Last month, Leslie Scott, the executive director at the National Association of State Personnel Executives (NASPE), offered some thoughts on what state employees might expect this year in terms of hiring, pay and benefits. This month, we explore some states that are already taking action on these issues and whether it’s helping or hurting public employees.
In February, Gov. Jay Inslee announced that he was considering raising the minimum wage for state workers and contractors. At the time of his announcement, legislators were considering bills to incrementally raise the statewide minimum wage for all workers in both the public and private sector to $12 by 2017. The state already has the highest minimum wage in the country (for now
) at $9.32 per hour. But by the end of the legislative session in mid-March, the bill had not yet passed out of the Appropriations Committee. Rather than wait until the next legislative session to take up the issue again, Inslee said he believed he could raise the minimum wage for state workers through an executive order and called on the Office of Financial Management to look into the impact of such an increase. The governor has yet to say how he might proceed or what he would set the state employee minimum wage at.
In late March, Gov. Terry McAuliffe called the Virginia legislature into special session to pass a two-year budget that he said should include a 2 percent pay raise for almost all full-time state employees, at a cost of approximately $200 million. The governor didn’t say how the increase would be paid for, but if passed, it would take effect in March 2015. The Republican-led House’s initial budget proposal contained a 1 percent bonus in 2015 to be followed by a 1 percent raise in 2016. The Senate passed a budget including the 2 percent pay raise, but the bill was rejected by the House because of disagreement over how to deal with Medicaid expansion.
On March 11, the Oklahoma House of Representatives passed a bill that would increase state employees’ salaries to at least 90 percent of their private-sector counterpart’s salary over the next four years. According to the bill’s author, the intent is to make state government a more attractive place to work since research on the state currently shows that private-sector workers earn 20 percent more in similar positions. To work toward this goal, the bill would give targeted pay raises, starting with the state’s lowest paid workers. It still awaits passage by the Senate and approval by the governor.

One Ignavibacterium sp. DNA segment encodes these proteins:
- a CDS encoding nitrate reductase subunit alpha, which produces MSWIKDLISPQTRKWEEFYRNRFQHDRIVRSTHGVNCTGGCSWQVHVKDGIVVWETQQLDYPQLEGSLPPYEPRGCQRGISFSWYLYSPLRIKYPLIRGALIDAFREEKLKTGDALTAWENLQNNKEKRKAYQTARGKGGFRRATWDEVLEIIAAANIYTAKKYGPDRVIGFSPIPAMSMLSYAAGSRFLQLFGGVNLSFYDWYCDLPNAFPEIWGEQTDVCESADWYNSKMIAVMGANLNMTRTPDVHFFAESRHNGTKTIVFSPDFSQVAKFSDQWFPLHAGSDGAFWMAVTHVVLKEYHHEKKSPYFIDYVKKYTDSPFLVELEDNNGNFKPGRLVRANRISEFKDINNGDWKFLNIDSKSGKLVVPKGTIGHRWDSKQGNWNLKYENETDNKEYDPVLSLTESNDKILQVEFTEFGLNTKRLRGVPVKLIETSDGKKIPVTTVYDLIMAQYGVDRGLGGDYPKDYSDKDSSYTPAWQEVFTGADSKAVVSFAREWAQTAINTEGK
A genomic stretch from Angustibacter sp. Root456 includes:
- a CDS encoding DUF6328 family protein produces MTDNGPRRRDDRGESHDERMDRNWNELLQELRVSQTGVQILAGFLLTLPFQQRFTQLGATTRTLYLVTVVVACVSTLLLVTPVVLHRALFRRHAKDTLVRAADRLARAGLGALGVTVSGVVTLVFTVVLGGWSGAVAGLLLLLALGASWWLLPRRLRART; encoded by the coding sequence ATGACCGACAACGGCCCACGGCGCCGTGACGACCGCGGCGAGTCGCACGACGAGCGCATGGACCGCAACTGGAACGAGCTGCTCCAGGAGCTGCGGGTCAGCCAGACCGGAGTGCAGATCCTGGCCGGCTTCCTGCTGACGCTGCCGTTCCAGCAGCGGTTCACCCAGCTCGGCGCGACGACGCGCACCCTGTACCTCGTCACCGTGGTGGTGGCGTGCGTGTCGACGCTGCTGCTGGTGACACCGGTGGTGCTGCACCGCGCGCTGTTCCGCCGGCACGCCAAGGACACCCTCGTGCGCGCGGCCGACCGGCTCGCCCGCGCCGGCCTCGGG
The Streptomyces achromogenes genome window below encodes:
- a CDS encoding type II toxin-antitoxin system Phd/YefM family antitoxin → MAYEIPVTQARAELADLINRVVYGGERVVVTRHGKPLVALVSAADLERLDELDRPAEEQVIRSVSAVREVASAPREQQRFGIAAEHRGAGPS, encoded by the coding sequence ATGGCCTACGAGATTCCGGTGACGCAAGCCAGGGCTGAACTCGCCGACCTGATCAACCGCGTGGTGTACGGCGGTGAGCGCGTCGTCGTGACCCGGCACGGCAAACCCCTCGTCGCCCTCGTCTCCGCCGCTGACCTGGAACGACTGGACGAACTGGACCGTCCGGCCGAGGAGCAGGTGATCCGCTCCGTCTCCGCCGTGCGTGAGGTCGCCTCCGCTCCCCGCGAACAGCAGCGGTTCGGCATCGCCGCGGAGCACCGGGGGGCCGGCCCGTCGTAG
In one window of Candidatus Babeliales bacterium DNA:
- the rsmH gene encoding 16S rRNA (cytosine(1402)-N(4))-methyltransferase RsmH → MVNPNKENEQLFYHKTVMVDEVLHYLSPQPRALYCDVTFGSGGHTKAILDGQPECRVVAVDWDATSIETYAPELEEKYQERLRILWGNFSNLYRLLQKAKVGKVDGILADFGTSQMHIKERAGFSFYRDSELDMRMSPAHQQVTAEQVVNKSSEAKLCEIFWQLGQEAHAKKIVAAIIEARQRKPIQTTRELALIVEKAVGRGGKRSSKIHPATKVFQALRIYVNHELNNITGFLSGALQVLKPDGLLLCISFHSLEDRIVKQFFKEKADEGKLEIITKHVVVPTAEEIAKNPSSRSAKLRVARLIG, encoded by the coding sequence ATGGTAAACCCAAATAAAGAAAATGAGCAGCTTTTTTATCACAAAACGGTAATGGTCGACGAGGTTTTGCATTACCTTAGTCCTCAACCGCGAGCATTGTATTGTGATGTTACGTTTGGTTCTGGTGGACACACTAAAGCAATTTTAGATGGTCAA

In an effort to reduce turnover, the state gave 4.2 percent pay raises to slightly more than 3,000 employees in high-demand jobs in fields like auditing, accounting, information technology and medicine. The state’s budget allocated more than $7 million to help bring public-sector pay closer to private-sector compensation.
Last year, for the first time since 2008, all state employees received a 1 percent pay increase. Just last month, they received another, even bigger bump. State employees in classified jobs with civil service protections and public school employees on average got a 3 percent pay increase, while prison guards, child protection workers and state police got an even bigger one. Appointed state employees were also expected to receive a 3 percent pay increase, but Gov. Susana Martinez used her line-item veto to eliminate that item from the legislature’s budget.
In February, state employees reached an agreement on a one-year contract that would give a 2 percent COLA pay raise and some other financial benefits including maintenance of step increases to eligible employees based on their pay grade and health premium holidays. The Senate’s budget, which was sent to the House of Delegates in mid-March, honored the 2 percent COLA, a year of merit raises and would allow another four pay periods for employees to skip paying health insurance premiums. The two chambers agreed to a compromise bill the first week of April that kept these provisions in place.
In January, Gov. Steve Beshear proposed the first state employee pay raise in four years. The pay increases would range anywhere from 1 percent to 5 percent, depending on the current pay rate of each employee (lower-paid employees would receive larger increases and vice versa). Following a two-week recess, the Assembly and Senate approved a final budget on April 16 that included the governor's pay raise proposals.
Mississippi and Tennessee
Despite lawmakers' best intentions, there wasn’t enough room in the Mississippi and Tennessee budgets to cover expected employee pay raises. In Mississippi, Democrats in the House pushed for at least a $1,000 pay raise for each employee, but the $39 million price tag was too high. “We wanted to do it. And we ran out of money,” said Appropriations Committee Chairman Herb Frierson in a floor statement.
In Tennessee -- where tax revenues lagged behind predictions -- Gov. Bill Haslam announced that the 1 percent pay raises for state employees and 2 percent pay increases for teachers that were included in his initial February budget would be nixed, saving the state an estimated $72 million in next year’s budget. But there’s still hope: The governor said he only intended to delay the raises by one year.